Once I started school, I had to hear many of my peers complain about how the school made it easy for poor students, mainly minorities, to be accepted. After I finished high school, I realized that many of these complaints also targeted towards universities, financial aid, and academic scholarships. I then chose to separate my racial and ethnic identities from my socioeconomic class. It took a very long time for me to accept that my accomplishments were completed through my own hard work and not just because I filled a quota.
I also decided that this is a temporary identity and not reflective of my most important aspects. In my family, I have a significant amount of relatives with the name Alejandra or Alejandro. This is because my family believes in the custom that you should name your children after your parents and elders. My mother’s name influenced my brother to name my nephew Antonio. This is only one example of how my Guatemalan family is traditional. The importance of tradition could be explained by many of family members being much older.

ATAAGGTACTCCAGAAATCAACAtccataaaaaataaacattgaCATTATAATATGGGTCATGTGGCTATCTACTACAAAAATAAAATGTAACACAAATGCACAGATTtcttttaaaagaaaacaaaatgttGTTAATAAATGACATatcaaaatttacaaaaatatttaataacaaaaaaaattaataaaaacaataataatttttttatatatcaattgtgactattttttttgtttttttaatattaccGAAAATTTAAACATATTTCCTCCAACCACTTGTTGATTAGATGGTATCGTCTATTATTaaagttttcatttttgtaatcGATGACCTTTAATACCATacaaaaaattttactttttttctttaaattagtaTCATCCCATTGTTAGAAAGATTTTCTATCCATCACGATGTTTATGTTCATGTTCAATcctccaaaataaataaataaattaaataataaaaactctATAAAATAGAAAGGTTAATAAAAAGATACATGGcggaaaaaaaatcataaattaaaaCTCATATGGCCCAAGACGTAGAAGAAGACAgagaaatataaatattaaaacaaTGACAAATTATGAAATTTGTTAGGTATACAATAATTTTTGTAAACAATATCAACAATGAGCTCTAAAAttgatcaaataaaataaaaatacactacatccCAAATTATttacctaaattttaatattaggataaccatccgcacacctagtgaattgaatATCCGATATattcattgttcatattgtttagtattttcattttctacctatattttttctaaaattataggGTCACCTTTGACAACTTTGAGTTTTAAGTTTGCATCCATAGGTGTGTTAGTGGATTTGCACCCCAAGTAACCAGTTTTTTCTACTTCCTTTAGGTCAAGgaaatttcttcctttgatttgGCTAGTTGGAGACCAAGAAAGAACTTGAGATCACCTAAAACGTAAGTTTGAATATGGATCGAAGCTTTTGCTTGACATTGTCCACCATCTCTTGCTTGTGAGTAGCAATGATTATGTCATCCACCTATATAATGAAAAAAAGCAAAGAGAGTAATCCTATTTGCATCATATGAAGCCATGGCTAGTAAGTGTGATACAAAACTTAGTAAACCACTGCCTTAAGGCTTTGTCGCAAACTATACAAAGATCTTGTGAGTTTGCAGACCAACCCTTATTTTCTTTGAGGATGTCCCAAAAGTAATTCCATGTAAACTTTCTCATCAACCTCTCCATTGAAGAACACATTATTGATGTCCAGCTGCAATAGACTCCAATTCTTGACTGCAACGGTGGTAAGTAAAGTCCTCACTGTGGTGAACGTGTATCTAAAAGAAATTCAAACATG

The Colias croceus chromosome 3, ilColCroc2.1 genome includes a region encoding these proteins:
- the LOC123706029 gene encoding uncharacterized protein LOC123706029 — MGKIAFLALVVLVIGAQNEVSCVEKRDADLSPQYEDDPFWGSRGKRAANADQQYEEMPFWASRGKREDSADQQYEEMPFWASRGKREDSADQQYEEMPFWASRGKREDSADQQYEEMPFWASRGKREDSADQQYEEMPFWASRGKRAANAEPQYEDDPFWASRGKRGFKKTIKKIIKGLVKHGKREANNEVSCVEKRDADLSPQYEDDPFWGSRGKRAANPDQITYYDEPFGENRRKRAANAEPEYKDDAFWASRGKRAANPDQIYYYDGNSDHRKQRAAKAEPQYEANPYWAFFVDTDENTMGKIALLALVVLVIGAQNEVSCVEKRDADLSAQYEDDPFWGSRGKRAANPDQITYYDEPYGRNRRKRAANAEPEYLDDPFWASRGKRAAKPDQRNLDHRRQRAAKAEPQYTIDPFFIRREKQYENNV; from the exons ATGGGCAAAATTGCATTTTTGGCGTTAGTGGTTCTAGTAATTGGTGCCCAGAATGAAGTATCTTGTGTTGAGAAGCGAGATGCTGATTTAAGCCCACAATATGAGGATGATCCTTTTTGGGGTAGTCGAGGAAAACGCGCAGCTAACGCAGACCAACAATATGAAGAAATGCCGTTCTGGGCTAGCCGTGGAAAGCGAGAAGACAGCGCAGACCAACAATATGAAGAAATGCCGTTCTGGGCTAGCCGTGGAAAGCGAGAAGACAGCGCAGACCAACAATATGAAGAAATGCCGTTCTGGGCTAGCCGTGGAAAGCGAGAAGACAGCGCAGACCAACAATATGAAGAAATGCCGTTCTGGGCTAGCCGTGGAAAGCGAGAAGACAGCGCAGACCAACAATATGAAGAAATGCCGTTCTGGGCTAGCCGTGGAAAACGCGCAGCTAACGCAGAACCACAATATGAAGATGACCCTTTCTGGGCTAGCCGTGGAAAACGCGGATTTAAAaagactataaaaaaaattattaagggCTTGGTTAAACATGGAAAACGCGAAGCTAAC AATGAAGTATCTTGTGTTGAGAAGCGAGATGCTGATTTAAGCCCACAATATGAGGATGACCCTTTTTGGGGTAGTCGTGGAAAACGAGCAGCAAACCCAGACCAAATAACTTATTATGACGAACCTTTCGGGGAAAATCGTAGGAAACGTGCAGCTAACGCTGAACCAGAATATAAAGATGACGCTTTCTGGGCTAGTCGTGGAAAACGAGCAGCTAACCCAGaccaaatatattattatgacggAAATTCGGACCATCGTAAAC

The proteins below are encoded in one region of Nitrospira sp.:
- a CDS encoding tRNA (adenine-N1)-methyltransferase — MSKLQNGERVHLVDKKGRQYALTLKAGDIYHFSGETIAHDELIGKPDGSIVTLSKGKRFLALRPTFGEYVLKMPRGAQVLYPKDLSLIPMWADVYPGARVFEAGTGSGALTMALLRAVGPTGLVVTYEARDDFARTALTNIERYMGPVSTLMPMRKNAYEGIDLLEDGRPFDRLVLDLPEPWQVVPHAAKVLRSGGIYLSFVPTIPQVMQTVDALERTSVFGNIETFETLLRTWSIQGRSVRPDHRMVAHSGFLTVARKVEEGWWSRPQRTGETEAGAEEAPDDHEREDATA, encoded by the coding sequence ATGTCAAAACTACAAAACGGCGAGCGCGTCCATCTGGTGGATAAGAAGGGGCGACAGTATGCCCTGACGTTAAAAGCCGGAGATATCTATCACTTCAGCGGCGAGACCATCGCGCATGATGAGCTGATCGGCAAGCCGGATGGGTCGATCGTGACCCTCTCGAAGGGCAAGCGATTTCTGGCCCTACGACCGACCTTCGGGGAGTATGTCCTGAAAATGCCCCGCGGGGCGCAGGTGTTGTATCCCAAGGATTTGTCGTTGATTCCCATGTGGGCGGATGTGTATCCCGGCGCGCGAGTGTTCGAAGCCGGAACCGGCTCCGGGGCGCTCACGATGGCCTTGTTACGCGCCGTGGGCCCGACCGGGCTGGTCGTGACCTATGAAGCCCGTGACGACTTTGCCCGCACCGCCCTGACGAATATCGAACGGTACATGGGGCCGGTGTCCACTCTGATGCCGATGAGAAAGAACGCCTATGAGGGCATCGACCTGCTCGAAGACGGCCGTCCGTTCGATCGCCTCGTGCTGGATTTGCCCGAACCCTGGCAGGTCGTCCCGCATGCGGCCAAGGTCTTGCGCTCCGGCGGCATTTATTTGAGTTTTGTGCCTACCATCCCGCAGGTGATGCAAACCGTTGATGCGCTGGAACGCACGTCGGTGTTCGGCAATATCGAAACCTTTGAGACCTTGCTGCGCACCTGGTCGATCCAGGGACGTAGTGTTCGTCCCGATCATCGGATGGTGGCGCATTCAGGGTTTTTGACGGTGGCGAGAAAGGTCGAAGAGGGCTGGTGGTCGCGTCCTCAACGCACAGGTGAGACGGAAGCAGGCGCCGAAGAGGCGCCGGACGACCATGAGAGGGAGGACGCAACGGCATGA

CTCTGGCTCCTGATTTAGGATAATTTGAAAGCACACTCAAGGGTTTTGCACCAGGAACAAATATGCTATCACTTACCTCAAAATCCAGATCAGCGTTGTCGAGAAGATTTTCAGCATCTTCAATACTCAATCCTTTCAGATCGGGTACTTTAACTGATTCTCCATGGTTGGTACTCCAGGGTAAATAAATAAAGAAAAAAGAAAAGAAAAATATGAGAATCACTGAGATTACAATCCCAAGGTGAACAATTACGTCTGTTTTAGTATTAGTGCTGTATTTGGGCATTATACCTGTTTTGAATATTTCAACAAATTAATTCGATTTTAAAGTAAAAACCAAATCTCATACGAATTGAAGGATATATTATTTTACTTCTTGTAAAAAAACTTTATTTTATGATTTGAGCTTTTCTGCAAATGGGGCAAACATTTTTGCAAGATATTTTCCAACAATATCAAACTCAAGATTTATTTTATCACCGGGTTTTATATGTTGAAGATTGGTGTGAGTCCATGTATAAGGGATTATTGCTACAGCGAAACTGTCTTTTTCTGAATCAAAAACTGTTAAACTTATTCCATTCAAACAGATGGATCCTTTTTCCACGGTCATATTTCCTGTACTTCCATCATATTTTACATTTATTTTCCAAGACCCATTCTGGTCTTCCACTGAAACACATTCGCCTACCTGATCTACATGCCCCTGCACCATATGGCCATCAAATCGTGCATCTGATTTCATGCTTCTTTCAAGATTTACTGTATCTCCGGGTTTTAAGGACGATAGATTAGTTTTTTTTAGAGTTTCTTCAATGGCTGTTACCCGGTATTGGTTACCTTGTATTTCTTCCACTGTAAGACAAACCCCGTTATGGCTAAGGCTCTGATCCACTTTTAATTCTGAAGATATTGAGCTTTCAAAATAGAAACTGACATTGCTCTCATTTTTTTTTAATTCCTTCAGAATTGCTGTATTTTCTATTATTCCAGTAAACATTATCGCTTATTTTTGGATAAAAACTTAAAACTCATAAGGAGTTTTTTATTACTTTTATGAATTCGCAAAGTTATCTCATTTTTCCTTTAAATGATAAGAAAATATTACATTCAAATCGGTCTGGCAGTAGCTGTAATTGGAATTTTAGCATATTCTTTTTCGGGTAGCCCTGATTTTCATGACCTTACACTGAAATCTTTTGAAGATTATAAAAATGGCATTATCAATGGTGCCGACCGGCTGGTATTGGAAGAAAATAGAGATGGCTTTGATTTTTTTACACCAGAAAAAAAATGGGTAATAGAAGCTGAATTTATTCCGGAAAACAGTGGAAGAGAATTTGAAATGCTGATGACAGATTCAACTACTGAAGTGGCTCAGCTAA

My family is very Christian and while I was not brought up with a religious affiliation, I do feel comfortable with it. My family prays before meals and attends church on weekends. Everyone in our family is expected to be baptized. Moreover, there is a deep value for knowing the Spanish language. Some of my American born relatives are judged for only speaking English because it limits them from fully communicating. With my Guatemalan family, I have learned to value certain aspects of faith and tradition.
I also find that I incorporate these things into my normal life, such as praying when I am scared or upset. In all honesty, I value being bilingual myself because I can successfully talk to my relatives. The culture in my Guatemalan family is special to me because I know that it has played an important role in shaping my morals and values. Since my family is more traditional, the different foods of Guatemala are also very important. I was brought up with eating beans and rice for all three meals. For dessert, I was satisfied with just having fried plantains.